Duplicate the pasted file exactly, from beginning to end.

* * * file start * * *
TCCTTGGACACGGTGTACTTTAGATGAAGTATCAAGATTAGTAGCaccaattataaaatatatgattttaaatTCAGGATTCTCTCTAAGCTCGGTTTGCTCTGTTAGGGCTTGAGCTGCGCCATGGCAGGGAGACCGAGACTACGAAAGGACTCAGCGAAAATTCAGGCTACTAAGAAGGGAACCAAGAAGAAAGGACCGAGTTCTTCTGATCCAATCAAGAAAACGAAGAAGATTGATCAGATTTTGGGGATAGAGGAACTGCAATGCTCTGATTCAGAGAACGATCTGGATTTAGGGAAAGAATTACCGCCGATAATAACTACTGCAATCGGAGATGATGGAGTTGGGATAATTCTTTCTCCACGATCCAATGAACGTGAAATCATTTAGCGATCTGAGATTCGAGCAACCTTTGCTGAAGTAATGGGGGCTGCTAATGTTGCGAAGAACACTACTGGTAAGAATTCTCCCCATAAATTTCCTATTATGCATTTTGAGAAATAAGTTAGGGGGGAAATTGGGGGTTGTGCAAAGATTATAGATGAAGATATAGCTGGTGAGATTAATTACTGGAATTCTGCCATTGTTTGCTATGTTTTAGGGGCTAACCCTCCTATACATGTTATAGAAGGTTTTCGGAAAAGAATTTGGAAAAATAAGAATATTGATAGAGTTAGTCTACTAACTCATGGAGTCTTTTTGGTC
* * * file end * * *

TCCTTGGACACGGTGTACTTTAGATGAAGTATCAAGATTAGTAGCaccaattataaaatatatgattttaaatTCAGGATTCTCTCTAAGCTCGGTTTGCTCTGTTAGGGCTTGAGCTGCGCCATGGCAGGGAGACCGAGACTACGAAAGGACTCAGCGAAAATTCAGGCTACTAAGAAGGGAACCAAGAAGAAAGGACCGAGTTCTTCTGATCCAATCAAGAAAACGAAGAAGATTGATCAGATTTTGGGGATAGAGGAACTGCAATGCTCTGATTCAGAGAACGATCTGGATTTAGGGAAAGAATTACCGCCGATAATAACTACTGCAATCGGAGATGATGGAGTTGGGATAATTCTTTCTCCACGATCCAATGAACGTGAAATCATTTAGCGATCTGAGATTCGAGCAACCTTTGCTGAAGTAATGGGGGCTGCTAATGTTGCGAAGAACACTACTGGTAAGAATTCTCCCCATAAATTTCCTATTATGCATTTTGAGAAATAAGTTAGGGGGGAAATTGGGGGTTGTGCAAAGATTATAGATGAAGATATAGCTGGTGAGATTAATTACTGGAATTCTGCCATTGTTTGCTATGTTTTAGGGGCTAACCCTCCTATACATGTTATAGAAGGTTTTCGGAAAAGAATTTGGAAAAATAAGAATATTGATAGAGTTAGTCTACTAACTCATGGAGTCTTTTTGGTC